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Dr. William Knoblauch wins Board of Trustees Distinguished Faculty Award

May 3, 2018

Bill Knoblauch

Dr. William Knoblauch was honored as the Board of Trustees Distinguished Faculty Award recipient at the 2018 Commencement on Sunday, April 29.

Knoblauch, an assistant professor of history, joined Finlandia in 2012. He teaches 17 courses including History of Rock & Roll, Energy and World Power, and Rise of American Capitalism. He also chairs the History department.

“Winning this award is really nice because my peers nominated me and that feels good,” said Knoblauch.

Knoblauch said his peers told him they nominated him for the award because of the amount of scholarship and publishing he does, and because he cares about the students.

“We all really care about the students,” he added. “I think it’s a really nice gesture by the board of trustees, and for them to say ‘we recognize what you’re doing,’ I really appreciate that. I can’t wait to see who wins it next year.”

Knoblauch received his B.A. in Business & Economics and History from Northland College in 2003, his M.A. in U.S. History from Northern Arizona University in 2006 and his Ph.D. in 20th Century U.S. History from Ohio University in 2012. He researches and writes about Cold War politics and culture, has been published in 11 book chapters and journal articles and is currently working on three more pieces set to come out this year.

William KnoblauchA True Calling

Teaching history is a calling for Knoblauch, who started his college career majoring in business.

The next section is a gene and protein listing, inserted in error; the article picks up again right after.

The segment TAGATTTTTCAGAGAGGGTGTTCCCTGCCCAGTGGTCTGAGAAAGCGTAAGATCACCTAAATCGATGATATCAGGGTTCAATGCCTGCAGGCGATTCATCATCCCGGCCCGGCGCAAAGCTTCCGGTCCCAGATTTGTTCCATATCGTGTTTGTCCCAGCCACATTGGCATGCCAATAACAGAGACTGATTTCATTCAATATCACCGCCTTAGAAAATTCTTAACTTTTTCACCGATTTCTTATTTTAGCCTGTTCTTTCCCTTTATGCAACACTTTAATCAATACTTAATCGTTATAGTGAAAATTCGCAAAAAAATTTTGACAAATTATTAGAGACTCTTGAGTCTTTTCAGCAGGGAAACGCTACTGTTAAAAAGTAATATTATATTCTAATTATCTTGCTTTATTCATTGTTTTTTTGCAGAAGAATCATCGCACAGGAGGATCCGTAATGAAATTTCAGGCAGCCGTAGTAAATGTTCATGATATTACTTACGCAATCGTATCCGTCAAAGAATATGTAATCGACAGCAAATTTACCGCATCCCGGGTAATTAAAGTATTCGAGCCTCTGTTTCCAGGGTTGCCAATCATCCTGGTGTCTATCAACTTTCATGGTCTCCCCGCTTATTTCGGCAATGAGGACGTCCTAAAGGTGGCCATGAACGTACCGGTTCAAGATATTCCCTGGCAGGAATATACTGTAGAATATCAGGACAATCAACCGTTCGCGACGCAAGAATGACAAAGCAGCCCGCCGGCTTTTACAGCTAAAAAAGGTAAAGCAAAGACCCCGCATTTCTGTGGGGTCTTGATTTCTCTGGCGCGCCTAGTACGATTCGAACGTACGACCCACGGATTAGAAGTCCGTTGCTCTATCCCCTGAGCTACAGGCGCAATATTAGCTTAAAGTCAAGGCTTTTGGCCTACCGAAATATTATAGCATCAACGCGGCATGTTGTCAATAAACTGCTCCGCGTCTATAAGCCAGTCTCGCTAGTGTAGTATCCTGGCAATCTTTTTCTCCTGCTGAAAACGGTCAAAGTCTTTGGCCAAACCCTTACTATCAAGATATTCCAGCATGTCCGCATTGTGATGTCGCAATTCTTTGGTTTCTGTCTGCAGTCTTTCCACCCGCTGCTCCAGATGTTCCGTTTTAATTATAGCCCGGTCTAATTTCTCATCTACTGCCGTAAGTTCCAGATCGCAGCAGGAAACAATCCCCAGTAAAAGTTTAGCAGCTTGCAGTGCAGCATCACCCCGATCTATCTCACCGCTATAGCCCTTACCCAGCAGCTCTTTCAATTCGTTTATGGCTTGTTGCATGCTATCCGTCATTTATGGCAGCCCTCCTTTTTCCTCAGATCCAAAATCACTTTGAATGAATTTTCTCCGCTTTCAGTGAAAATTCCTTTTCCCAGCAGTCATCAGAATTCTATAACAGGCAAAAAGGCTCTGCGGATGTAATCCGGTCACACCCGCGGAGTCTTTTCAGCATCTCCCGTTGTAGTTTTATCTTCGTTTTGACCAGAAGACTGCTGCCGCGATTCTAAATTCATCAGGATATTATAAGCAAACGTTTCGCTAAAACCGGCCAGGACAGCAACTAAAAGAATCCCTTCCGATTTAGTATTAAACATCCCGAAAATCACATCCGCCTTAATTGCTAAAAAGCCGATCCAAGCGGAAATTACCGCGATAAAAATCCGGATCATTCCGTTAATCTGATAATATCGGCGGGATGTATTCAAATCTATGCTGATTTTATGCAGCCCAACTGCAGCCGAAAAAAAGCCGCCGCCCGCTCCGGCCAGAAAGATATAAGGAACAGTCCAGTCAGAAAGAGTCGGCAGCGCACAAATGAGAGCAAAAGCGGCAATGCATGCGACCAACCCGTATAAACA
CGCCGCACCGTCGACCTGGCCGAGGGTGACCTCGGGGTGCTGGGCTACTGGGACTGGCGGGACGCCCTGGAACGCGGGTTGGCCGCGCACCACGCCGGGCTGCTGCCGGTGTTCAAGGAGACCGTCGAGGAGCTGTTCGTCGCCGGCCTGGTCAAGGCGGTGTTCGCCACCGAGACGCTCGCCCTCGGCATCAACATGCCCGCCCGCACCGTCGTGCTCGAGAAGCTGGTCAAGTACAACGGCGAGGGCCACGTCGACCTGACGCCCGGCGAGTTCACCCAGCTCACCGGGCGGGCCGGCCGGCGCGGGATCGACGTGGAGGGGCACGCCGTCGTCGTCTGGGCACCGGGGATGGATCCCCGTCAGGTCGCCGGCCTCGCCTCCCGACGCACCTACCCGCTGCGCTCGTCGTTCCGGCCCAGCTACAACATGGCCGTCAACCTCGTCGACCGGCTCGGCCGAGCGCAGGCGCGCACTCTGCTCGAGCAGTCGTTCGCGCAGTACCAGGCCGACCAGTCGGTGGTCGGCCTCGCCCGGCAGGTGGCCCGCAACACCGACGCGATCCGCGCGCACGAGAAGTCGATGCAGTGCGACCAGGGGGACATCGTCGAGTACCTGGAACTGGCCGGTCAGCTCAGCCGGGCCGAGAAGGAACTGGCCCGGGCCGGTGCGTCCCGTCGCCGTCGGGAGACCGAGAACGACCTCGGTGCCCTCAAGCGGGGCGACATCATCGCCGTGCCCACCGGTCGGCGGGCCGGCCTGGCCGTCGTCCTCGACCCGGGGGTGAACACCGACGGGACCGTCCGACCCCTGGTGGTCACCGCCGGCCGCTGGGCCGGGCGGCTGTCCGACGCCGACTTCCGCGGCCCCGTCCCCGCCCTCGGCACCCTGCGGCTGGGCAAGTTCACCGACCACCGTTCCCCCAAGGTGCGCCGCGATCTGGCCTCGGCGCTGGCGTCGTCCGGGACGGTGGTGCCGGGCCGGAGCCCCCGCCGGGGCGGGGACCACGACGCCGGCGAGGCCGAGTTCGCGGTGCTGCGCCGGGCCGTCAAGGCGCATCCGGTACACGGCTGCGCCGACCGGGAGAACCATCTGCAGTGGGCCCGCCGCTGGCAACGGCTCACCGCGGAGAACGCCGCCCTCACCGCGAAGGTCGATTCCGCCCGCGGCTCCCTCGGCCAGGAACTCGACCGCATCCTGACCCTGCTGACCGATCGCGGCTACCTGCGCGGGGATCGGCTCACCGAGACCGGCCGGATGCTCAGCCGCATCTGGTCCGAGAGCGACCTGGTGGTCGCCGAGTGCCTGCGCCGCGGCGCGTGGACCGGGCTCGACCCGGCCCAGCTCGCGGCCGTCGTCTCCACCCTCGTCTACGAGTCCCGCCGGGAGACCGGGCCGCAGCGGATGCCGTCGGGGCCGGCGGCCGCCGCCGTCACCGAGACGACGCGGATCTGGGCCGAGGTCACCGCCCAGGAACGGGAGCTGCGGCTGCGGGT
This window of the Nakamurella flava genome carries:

“I found that every semester I would take history classes for fun,” said Knoblauch. “So, after I got my business degree in 2002, I went back and got my history major in 2003. Then I moved to Seattle to play music, because that’s what you did back in the early 2000s, and I realized I would really much rather be doing history.”

He moved back home to northern Wisconsin, got a job as a substitute teacher, then went back to school for his M.A. and eventually his Ph.D.

“It doesn’t feel like work, which is a great thing,” said Knoblauch.

While he loves working with the students, he’s most excited about the opportunities Finlandia gives him to shape the History program how he sees fit.

“I like the autonomy Finlandia provides,” said Knoblauch. “There aren’t a ton of history majors at Finlandia. It’s growing, but there are only about 10 or 12. But the last statistical breakdown that I looked at, history is the number one general education course students take. So if you can pass my class you can graduate college. That’s the connection I see anyway.”

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